How do different work environments encourage different social systems and lifestyles?

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AnalyticalEngine
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How do different work environments encourage different social systems and lifestyles?

Post by AnalyticalEngine » Tue Aug 27, 2019 6:27 pm

I'm curious everyone's experience here with different types of work environments. What's been your experience working in corporate, blue color, pink color, service jobs, etc? Did you find the nature of the job changed how your coworkers interacted? Did the job feel more like a lifestyle than a job?

In my experience, the corporate world feels more like a lifestyle than a job, especially for people concerned with climbing the ladder or building their "personal brand." Additionally, it had elements of high school where it seems like everyone secretly hates each other. This type of environment isn't impossible to navigate, but it does require some unique strategies to make it out with your identity in tact.

Riggerjack
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Re: How do different work environments encourage different social systems and lifestyles?

Post by Riggerjack » Wed Aug 28, 2019 7:35 am

Well, if you get out of your career with your identity intact, I think you may have failed. Failed to learn all that you could have.

You are there, learn what you want, and be choosey.

There is lots of dysfunction in the bottom of every organization. Blue collar has different dysfunction than white, in my experience, but not less. Well, maybe less, but definitely different.

As for the career ladder, avoiding that set of dysfunctions is why you are here, right?

chenda
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Re: How do different work environments encourage different social systems and lifestyles?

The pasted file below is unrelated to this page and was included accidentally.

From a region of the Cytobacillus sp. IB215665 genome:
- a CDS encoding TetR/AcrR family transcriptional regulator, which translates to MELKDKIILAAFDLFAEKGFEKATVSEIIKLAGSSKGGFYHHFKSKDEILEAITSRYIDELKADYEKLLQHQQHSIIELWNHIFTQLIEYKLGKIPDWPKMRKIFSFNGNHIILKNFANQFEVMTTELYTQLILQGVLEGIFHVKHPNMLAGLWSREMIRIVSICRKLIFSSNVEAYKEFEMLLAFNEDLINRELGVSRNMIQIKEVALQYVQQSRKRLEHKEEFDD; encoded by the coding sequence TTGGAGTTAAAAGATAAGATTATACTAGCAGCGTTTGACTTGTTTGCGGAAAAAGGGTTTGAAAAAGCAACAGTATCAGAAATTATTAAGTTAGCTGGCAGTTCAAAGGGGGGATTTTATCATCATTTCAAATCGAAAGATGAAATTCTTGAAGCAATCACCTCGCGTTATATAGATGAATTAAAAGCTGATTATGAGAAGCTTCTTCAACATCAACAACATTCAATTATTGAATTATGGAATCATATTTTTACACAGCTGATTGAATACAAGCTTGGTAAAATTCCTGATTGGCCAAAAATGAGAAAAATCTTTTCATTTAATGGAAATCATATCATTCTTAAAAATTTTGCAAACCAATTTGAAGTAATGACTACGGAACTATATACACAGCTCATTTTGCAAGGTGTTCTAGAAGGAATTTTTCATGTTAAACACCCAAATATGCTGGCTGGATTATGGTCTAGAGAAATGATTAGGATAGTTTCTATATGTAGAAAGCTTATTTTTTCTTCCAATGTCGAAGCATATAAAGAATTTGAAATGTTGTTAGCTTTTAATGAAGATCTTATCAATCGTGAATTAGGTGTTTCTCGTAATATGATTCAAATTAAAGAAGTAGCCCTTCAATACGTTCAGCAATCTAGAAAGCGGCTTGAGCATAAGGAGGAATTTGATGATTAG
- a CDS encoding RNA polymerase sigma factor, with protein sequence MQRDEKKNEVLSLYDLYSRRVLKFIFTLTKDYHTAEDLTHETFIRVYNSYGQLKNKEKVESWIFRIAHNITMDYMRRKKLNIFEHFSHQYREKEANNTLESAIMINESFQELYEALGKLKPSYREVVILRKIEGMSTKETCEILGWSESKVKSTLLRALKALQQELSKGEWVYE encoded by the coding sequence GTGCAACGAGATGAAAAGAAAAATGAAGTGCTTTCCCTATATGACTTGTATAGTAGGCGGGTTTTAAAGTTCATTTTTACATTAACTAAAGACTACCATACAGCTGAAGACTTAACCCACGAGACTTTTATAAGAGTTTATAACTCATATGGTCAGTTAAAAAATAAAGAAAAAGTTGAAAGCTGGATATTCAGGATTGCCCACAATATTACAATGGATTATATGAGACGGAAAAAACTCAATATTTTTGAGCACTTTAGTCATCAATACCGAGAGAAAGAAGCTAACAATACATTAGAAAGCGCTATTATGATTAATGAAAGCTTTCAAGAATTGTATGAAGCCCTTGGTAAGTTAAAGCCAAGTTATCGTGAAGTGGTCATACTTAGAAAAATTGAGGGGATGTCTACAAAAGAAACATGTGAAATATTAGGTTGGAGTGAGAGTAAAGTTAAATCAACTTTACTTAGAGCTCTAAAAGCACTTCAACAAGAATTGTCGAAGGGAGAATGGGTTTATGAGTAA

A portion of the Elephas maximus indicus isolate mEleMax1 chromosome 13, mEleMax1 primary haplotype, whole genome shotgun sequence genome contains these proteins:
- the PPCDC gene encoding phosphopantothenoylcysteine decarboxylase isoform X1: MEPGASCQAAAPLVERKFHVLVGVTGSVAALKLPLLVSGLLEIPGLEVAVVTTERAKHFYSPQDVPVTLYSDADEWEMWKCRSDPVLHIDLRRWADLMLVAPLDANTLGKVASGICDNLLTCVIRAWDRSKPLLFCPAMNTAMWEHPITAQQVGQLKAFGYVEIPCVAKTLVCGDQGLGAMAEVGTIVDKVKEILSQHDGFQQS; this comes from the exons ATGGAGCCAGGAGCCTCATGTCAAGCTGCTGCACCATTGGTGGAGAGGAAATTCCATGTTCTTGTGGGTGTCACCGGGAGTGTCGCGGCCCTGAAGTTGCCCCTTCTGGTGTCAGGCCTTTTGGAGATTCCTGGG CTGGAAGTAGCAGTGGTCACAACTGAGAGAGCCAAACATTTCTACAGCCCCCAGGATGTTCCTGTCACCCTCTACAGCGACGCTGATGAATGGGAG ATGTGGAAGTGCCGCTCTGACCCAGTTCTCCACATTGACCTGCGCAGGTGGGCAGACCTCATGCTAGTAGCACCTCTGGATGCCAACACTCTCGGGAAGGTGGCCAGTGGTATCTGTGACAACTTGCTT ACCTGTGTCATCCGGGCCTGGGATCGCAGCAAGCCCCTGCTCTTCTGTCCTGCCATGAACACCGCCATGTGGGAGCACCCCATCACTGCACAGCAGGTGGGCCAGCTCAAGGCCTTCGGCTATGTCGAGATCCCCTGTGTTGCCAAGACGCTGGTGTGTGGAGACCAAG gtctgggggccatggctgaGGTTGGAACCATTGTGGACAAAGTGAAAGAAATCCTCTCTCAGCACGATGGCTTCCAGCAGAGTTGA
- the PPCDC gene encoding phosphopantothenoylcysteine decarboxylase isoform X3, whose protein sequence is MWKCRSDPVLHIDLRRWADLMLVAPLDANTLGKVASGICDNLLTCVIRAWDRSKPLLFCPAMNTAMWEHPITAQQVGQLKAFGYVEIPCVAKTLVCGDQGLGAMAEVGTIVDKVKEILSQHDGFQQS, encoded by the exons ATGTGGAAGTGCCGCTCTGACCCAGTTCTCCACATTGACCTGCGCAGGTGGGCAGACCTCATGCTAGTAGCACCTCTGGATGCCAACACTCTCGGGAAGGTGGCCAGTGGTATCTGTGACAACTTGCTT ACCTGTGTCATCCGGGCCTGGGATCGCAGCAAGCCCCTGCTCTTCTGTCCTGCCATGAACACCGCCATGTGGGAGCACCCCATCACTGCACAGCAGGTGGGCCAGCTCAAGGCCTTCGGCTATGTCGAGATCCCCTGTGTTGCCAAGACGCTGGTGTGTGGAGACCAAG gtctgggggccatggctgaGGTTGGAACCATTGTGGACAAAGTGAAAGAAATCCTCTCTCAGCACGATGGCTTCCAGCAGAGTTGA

Post by chenda » Wed Aug 28, 2019 8:03 am

I probably impacts childbirth age; women with limited possibilities for career advancement will tend to have children earlier than women with more career advancement. The opportunity cost of early motherhood is much lower.

Hence the shorter generation span for poorer families and the associated higher birth rates, stream of broken relationships and all round trashiness. At least, that's been my experience.

7Wannabe5
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Re: How do different work environments encourage different social systems and lifestyles?

Post by 7Wannabe5 » Wed Aug 28, 2019 8:29 am

I have observed that I am treated with a good deal less respect when I occasionally accept a job to substitute for a para-professional rather than a professional teaching position, if I am otherwise not known at the school. Since I don't dress or behave any differently, and often I don't even realize I pushed the "wrong" button until I show up, this effect is entirely due to expectations. For instance, if it is known that I am qualified to teach, but am just fulfilling para-pro role for the day, I will more likely be asked if I would mind doing somebody the favor of making copies vs. being told to do this task. This social "class" separation is also apparent in lunchroom conversational behavior.

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RFS
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Re: How do different work environments encourage different social systems and lifestyles?

Post by RFS » Sat Aug 31, 2019 8:10 am

I think it depends a lot on the type of person your workplace & department attracts. I worked for a gigantic tech corporation in college. When I got hired, they sent me a letter about how people come there to do their life's best work. I met several weird as hell Silicon Valley people obsessed with optimizing every minute detail of their lives. But, amidst all of that, management knew that burnout would mitigate productivity. We were constantly encouraged to disconnect from work and take care of ourselves (this was probably just lip service.)

I worked at a tech startup after that. In sales. My office was predominantly unmarried 20-somethings, with terrible spending problems, vying for one position that nearly doubled your pay. Every day required swimming through a river of conniving bullshit. People would go to team meetings and intentionally give others bad advice.

I'm a teacher now. It's the healthiest workplace environment I've ever experienced, because it's actually collaborative. Everyone's on the same team and wants to help each other. Plus, nobody goes into it for the money, and the age range of everyone there is 21-60+. This means many of your colleagues have families that they actually believe are more important than work.

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